from Wiktionary, Creative Commons Attribution/Share-Alike License

  • v. to last too long


Sorry, no etymologies found.


  • His wingman, number four, had been fragged to carry a cumbersome camera pod that takes nice color pictures for the documentary program but increases the drag on the machine considerably and thus slows you down.

    Thud Ridge

  • For the Grand Fleet, however, the day probably would drag on as part of another routine, uneventful sweep.

    Castles of Steel

  • He took a deep drag on the ciga-rette and stubbed it out in the grass.

    Practical Demonkeeping

  • “W-what,” she tried to say, then crossed her arms and took a fast, nervous drag on the cigarette.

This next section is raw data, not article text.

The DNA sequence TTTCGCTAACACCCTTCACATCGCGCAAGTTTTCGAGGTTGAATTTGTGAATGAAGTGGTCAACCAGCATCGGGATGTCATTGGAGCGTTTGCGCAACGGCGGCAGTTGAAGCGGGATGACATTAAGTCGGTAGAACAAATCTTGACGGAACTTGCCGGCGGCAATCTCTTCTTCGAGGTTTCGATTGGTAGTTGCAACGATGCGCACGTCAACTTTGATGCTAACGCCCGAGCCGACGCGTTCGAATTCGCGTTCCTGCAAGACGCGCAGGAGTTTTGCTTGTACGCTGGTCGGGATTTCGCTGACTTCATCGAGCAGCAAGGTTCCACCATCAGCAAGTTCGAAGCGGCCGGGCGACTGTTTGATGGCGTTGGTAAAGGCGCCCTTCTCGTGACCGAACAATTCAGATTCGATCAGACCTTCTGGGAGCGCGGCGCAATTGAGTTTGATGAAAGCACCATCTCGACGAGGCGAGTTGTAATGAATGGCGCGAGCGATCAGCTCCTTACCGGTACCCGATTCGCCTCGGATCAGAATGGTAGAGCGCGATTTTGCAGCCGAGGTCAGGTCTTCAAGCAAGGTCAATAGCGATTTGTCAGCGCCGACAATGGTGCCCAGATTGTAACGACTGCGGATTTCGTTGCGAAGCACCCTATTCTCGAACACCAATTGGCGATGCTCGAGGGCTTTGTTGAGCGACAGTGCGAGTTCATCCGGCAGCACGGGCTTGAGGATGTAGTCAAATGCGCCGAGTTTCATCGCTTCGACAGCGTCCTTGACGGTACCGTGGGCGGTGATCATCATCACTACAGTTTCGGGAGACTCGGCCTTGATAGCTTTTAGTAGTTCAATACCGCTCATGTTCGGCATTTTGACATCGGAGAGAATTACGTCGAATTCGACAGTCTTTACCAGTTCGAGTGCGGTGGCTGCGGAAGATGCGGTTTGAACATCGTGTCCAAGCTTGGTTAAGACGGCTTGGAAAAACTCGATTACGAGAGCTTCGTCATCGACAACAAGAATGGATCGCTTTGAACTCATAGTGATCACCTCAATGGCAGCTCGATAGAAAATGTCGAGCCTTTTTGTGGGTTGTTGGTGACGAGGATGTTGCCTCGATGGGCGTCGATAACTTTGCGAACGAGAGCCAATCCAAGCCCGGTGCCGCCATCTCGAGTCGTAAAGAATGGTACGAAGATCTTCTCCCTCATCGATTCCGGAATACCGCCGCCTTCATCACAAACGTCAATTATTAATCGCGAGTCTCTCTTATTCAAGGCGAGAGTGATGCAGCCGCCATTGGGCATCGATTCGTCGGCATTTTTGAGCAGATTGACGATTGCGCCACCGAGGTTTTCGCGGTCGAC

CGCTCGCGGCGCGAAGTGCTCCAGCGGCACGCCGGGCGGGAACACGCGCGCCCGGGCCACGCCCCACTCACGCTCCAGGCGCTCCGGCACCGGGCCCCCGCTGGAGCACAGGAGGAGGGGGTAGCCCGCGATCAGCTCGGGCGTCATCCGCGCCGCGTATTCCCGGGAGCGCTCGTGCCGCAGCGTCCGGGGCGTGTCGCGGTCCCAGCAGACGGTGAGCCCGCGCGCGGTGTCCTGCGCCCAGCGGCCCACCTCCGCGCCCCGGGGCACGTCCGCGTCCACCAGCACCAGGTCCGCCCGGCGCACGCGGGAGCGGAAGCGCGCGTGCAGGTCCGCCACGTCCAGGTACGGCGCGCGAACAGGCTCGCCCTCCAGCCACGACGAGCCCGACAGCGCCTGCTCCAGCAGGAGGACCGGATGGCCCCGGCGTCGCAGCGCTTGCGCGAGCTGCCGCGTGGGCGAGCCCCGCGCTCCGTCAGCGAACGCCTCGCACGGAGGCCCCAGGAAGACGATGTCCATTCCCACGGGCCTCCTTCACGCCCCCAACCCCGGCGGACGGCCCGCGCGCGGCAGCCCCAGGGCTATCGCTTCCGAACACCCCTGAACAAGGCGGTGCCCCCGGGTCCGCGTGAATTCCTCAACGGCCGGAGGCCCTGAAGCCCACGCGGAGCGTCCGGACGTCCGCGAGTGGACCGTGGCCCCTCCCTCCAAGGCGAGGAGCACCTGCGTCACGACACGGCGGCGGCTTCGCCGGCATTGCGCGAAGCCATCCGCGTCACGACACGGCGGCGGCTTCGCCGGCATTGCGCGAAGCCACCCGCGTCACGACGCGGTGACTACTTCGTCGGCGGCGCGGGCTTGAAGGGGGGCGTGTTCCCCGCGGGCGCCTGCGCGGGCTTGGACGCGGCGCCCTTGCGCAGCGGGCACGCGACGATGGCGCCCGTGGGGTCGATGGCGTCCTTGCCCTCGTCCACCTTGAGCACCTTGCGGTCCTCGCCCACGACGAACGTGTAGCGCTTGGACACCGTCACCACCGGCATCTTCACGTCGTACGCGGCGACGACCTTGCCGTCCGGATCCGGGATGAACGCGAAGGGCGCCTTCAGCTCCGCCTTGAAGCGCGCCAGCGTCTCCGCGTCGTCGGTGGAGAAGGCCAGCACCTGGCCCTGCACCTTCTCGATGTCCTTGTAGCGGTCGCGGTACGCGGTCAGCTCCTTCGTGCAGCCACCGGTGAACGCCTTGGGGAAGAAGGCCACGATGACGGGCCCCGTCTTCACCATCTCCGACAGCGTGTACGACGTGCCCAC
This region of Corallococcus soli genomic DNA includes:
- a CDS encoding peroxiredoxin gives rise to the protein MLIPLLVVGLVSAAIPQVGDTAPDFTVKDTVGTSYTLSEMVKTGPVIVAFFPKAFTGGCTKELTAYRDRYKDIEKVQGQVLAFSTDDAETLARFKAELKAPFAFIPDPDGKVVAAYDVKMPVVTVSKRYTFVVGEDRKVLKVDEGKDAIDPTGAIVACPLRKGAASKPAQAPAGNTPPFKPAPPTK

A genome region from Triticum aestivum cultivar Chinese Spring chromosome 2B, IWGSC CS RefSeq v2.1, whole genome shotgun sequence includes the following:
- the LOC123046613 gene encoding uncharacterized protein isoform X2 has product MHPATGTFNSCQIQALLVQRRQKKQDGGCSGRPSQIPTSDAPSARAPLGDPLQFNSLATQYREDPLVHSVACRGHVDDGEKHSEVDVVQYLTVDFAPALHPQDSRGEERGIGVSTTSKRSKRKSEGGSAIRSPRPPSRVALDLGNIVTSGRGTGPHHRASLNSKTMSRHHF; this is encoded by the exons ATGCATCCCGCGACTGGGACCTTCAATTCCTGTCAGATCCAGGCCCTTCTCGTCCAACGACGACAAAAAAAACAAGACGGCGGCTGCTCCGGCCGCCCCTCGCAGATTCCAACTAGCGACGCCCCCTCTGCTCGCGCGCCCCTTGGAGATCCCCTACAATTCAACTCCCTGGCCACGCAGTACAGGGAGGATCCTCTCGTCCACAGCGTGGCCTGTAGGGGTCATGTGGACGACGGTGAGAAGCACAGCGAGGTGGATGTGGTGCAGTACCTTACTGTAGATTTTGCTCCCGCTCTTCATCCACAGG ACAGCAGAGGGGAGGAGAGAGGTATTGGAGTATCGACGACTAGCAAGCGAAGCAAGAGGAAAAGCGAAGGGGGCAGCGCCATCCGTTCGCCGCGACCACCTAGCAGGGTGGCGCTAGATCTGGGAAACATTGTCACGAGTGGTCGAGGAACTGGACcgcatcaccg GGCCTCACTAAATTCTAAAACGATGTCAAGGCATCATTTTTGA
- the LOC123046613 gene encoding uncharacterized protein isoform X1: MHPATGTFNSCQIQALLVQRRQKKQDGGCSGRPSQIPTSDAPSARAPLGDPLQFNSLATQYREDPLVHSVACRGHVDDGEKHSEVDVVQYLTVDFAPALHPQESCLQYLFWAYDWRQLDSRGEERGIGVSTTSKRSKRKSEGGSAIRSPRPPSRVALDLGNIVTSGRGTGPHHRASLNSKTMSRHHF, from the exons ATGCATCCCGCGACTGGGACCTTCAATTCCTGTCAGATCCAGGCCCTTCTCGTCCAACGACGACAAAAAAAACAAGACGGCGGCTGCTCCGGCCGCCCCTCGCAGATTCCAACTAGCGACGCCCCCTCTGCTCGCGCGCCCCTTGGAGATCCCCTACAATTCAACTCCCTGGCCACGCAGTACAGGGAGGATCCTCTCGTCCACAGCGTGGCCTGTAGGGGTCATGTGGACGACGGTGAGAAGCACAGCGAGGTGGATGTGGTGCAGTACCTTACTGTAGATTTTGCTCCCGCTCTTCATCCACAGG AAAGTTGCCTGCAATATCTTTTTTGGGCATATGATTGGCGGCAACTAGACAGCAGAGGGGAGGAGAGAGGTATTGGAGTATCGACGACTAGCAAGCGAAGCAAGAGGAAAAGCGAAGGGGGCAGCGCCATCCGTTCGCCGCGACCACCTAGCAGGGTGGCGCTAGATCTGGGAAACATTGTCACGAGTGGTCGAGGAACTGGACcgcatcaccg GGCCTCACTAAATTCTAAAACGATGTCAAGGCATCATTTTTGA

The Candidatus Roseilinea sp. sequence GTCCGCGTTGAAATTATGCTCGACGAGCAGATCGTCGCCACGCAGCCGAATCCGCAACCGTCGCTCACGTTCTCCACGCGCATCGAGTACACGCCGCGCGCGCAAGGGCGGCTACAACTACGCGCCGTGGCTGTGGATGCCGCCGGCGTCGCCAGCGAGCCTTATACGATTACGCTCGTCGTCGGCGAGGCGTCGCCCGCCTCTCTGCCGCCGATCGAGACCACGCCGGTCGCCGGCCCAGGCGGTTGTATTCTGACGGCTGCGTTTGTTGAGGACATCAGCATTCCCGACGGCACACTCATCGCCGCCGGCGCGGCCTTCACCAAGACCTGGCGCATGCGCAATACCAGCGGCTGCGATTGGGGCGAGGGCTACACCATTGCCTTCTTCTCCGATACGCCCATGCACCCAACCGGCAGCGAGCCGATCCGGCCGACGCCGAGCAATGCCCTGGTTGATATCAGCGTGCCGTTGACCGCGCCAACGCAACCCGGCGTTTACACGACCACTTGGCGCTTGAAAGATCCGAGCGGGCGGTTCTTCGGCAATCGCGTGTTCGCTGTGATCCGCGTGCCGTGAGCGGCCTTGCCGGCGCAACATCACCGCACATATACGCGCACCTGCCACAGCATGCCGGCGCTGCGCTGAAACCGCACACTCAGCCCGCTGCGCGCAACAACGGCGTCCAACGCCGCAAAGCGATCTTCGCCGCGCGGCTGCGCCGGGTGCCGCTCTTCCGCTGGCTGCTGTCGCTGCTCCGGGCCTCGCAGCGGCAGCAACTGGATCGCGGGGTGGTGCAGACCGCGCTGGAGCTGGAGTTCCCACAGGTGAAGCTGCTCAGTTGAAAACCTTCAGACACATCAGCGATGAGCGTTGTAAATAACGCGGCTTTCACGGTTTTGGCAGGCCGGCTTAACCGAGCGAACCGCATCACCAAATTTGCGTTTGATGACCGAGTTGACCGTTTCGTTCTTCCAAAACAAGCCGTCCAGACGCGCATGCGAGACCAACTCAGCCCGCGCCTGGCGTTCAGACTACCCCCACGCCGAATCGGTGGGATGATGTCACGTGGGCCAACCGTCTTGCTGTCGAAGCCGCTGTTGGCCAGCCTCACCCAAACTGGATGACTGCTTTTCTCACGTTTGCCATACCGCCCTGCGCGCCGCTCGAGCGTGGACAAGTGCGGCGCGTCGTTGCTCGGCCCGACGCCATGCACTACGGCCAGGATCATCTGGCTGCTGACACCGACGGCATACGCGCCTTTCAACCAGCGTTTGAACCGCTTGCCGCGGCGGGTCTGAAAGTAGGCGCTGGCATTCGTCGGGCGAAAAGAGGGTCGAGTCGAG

Songs of Love & Death

  • “He stays here until I come back with Blalock in a body bag,” Scottie replied, taking a final drag on his cigarette before crushing it out on the ground.

    Fatal Care

  • If we settle the Lusitania question by compromising in any way your original demands, or if we permit it to drag on longer,

    The Life and Letters of Walter H Page

  • He told reporters that it was criminal “for the skipper of the ship to let a grapnel drag on the ground.”

    Space Ships of the Visitors

  • At some parts of the front that day the thermometer fell to 40 below and the breechblocks of rifles froze solid; oil in the sumps of tanks and trucks had the consistency of tar, and the drag on the dynamos made it impossible to start their engines; battery plates were warped, cylinder blocks were split open, axles refused to turn.


  • Paused to drag on his cigarette and added, "But it's easy to tune him out when I fly."

    Till the Butchers Cut Him Down

  • He took a drag on his last cigarette as she placed her not-last cigarette in her mouth.

    You Know Where to Find Me


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